roman said...

Is it Rumsfeld who said.." it ain't over till its over"?

Tony said...

There was also some talk of "staying the course"...

luridtraversal said...

Don't worry, you're not making me angry whatsoever. The news you report does. Like I said, I've been fairly ignorant of the politics here as my knowledge of the Polish language is all but non-existent. I look forward to having this as a way to keep abreast of local news/politics and such.

roman said...

beatroot,

You said: "it certainly ain’t his prowess as a military planner"

Au contraire, mes ami. His initial invasion of Iraq, with light and nimble forces equipped with advanced technology and weaponry, was heralded as brilliant by almost every military source.
The occupation, however, is a different story altogether.

beatroot said...

What are you talking about?

If a high tech army from the richest country on earth cannot bludgeon a third world army into defeat then it would be a very surprising thing indeed. The US seems to be very talented in this direction. But occupation is part of invasion. The two cannot be separated. The project, from start to finish, was never going to work. The man and his government are dangerous buffoons. Period. And the Democrats are just as bad and just as imperialist.

ig da geez said...

And the Democrats are just as bad and just as imperialist.

>> Maybe, *maybe* worse on the whole as far as imperialism goes. But it's been 6 years so who knows? Hopefully, they have developed some better sensibility. But you can't lump all Democrats together and say that they are all as bad as all Republicans. And even a growing number of Republicans are anti-war (Buchanan and the antiwar.com folks, for example).

hubert h. said...

Hey, weird your lynx disappear to?

beatroot said...

Is antiwar.com linked to paleo-conservatives?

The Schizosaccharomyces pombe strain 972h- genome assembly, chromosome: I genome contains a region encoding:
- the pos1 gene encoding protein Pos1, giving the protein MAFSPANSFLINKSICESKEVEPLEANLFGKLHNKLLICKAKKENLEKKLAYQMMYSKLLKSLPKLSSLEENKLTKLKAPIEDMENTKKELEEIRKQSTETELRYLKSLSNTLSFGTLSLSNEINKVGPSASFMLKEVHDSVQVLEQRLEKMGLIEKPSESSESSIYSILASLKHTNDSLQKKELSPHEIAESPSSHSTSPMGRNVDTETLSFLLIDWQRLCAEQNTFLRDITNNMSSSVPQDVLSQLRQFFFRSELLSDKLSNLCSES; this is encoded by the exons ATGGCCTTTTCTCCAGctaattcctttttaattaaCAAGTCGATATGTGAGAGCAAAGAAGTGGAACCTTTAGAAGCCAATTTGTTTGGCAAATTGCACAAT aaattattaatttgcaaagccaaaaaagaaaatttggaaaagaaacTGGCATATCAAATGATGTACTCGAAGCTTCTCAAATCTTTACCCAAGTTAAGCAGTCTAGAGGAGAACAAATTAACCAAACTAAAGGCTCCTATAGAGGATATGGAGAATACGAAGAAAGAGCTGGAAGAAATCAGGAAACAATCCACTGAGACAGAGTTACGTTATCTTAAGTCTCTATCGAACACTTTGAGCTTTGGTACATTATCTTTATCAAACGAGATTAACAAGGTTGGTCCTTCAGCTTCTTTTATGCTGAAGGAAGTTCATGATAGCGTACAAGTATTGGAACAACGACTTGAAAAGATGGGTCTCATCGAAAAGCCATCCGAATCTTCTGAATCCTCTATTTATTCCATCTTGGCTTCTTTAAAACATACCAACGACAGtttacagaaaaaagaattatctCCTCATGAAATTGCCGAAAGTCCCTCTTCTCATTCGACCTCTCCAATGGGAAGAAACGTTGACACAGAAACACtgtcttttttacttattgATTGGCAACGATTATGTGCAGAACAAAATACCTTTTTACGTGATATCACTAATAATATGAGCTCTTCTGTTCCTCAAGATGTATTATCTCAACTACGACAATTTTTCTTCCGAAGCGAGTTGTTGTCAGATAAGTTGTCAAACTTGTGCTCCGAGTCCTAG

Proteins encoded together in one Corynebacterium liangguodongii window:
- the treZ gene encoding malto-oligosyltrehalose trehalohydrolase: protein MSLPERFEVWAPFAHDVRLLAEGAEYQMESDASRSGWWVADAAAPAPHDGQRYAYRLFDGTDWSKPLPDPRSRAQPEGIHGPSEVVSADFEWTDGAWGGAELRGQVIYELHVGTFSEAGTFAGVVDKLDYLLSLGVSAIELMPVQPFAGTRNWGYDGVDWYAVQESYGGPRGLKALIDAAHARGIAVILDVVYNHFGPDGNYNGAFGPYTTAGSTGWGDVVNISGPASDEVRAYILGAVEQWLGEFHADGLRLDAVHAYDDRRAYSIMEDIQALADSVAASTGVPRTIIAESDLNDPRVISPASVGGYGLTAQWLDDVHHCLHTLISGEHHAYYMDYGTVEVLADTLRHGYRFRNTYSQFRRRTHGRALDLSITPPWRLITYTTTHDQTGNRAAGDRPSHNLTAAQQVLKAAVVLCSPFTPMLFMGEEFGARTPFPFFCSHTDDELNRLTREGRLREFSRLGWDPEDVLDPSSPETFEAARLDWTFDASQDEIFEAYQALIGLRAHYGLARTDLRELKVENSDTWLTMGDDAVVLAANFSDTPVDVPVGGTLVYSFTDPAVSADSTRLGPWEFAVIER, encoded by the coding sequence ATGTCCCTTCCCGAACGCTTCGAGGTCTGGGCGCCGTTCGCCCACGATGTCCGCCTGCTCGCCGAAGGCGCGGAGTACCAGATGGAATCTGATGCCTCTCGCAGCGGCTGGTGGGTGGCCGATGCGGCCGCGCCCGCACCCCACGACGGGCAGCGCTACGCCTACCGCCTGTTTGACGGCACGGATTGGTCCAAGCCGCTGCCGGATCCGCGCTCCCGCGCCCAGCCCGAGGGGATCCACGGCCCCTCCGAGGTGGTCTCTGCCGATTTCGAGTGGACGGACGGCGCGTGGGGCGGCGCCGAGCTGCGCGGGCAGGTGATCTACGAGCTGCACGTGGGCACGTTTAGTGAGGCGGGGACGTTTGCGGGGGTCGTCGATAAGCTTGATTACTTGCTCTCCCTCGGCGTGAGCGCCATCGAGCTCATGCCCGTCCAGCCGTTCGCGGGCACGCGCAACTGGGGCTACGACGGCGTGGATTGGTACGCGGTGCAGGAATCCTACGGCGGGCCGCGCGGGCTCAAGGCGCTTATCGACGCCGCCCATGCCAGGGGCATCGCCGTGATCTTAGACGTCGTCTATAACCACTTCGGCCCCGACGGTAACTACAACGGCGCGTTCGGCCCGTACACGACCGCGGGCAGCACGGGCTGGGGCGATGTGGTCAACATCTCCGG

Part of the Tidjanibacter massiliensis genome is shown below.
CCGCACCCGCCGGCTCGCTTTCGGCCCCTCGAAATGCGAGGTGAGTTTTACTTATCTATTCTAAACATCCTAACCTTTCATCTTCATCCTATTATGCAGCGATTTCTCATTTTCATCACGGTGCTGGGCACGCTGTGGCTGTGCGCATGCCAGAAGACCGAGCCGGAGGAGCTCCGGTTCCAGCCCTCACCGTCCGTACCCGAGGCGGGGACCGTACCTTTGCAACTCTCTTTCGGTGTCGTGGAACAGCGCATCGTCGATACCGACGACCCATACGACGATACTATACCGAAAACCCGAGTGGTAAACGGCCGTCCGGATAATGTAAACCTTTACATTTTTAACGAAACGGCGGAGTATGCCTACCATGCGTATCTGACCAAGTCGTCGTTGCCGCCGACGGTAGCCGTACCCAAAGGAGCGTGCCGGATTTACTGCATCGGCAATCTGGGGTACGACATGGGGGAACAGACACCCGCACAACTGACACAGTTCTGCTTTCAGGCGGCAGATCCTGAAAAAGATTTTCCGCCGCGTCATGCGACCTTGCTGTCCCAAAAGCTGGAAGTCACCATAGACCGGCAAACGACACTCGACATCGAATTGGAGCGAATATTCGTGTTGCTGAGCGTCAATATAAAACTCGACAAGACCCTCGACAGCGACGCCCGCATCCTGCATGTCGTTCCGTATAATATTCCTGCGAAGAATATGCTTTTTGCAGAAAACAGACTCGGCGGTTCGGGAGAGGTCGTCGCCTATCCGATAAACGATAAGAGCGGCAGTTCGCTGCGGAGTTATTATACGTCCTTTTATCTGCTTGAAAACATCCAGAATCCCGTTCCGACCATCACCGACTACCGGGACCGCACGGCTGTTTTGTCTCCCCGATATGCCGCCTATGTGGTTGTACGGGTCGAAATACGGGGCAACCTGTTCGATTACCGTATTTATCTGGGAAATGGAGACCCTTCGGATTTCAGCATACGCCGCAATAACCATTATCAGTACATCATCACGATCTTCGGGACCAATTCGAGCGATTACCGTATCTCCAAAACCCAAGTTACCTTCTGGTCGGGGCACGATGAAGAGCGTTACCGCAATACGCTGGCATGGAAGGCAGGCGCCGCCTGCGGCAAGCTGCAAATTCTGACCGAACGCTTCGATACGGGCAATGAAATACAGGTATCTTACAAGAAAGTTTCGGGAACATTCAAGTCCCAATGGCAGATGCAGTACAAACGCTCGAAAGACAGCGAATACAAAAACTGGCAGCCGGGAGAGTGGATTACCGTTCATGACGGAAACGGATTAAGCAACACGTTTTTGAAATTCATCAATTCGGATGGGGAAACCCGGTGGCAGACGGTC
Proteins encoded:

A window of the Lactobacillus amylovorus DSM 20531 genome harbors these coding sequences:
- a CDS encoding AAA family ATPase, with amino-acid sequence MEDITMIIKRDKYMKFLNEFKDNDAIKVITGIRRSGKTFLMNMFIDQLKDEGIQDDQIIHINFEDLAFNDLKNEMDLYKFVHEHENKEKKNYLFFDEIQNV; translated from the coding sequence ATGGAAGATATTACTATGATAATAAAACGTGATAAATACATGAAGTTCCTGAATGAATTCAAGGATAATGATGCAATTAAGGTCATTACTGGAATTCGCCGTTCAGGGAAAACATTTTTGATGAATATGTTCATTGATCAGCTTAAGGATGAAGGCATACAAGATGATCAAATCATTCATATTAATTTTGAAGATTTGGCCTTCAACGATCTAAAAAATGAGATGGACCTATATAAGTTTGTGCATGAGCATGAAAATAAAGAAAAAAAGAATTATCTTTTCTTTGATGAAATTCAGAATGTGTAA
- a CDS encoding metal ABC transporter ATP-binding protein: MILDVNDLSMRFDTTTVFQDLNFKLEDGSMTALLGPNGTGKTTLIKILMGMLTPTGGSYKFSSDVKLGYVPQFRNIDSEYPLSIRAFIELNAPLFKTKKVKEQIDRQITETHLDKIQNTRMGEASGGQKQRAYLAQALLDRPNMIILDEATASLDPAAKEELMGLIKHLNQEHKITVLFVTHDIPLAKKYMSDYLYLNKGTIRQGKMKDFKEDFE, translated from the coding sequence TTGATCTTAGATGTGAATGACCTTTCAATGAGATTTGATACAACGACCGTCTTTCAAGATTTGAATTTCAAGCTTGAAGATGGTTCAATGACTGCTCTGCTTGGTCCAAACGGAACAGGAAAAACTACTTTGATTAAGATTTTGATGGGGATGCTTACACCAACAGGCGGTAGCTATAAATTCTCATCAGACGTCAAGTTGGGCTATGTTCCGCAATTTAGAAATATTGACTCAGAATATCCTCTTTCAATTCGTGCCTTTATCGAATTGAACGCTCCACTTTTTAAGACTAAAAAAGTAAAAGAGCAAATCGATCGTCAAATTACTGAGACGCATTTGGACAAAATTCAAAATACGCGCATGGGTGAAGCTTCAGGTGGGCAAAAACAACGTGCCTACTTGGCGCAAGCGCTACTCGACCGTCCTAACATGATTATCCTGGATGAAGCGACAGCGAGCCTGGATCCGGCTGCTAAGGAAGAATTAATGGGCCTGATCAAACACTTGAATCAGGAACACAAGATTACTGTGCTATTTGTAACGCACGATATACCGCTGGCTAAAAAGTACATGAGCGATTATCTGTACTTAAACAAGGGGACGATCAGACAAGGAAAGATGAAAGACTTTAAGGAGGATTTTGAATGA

hubert - what lynx? Isn't that an animal?

beatroot said...

Rumsfeld \is a lynx? Anyway...

If anyone is in doubt on the idiocy of Rumsfeld and the other ‘great architects of the shock and awe campaign’ in Iraq, lets remember back to when the war began. The idea was for a media covered ‘shock and awe’ bombing that would make the ba’athists give up and run for the hills (which they mostly did) and so everyone else what bog strong scary boys the US was. Then, as the New York Times wrote at the time, military commanders…

say they are aiming for a rapid and benign occupation of Basra that results in flag-waving crowds hugging British and American soldiers - all of which would create an immediate positive image of American and British war aims while undermining Iraqi resistance elsewhere in the country.'

Now how naïve and dumb was that? What made them think that was ever going to happen? It was never going to happen, and that is not a view I take from hindsight, it was the one I had then.

Rumsfeld was a disastrous fool.

Jannovak57 said...

With Rumsfeld down the road and a power shift in Washington was does it mean for Poland? Is there any merit in continuing close cooperation with the US and are there any expectations of having something to show for it?

beatroot said...

Well, they got Sikorski in the government. A quintessential Polish neocon. The neocons in America have disowned this war for some time. They say it was ‘botched’. Not enough troops blah. Failed to control the looting blah blah. So that’s what the Polish cabinet is hearing. Not that the principle was wrong, but the execution.

But is there any gain for Warsaw distancing itself from the US? Kaczynski has just proposed that any EU army be connected to Nato. And Nato is controlled by America.

So I think there is no change in Polish policy: United States at all costs.

Jannovak57 said...

The political establishment in Poland took a major gamble to jump onto the American bandwagon and it needs to show some results. Thus far the results have only been modest and somewhat cancelled out by the cost of the Iraq and upcoming Afghan commitments.

But the test of this policy direction is rapidly approaching. Poland is expecting the following in the near term:

Additional military Aid
The missile defence base on Polish soil.
The Nato Alliance Ground Surveillance System.

All of this doesn’t amount to the equivalent of Nato combat forces stationed in Poland but it does demonstrate a real commitment to collective security and one that can be seen.

If this doesn’t happen, as it may not, the relationship with the US must be reconsidered. Poland’s security needs (or it’s perception of the same) dictate its relationship to the US. At this time if it were to become apparent that the US self interests no longer intersects Polish interests all bets are off.

The US acts solely for it’s own self-interest without exception, they don’t have friends they just share intersecting interests with some countries for period of time.

beatroot said...

You see, the balancing forces are the US for defense against the EU for defense. So as there will be no EU defense force (who would control it? How?) Poland doesn't really have a choice. But for sure you can bet that Poland is bargaining hard over these anti-missile bases here...and the Bushies are in a weakened position.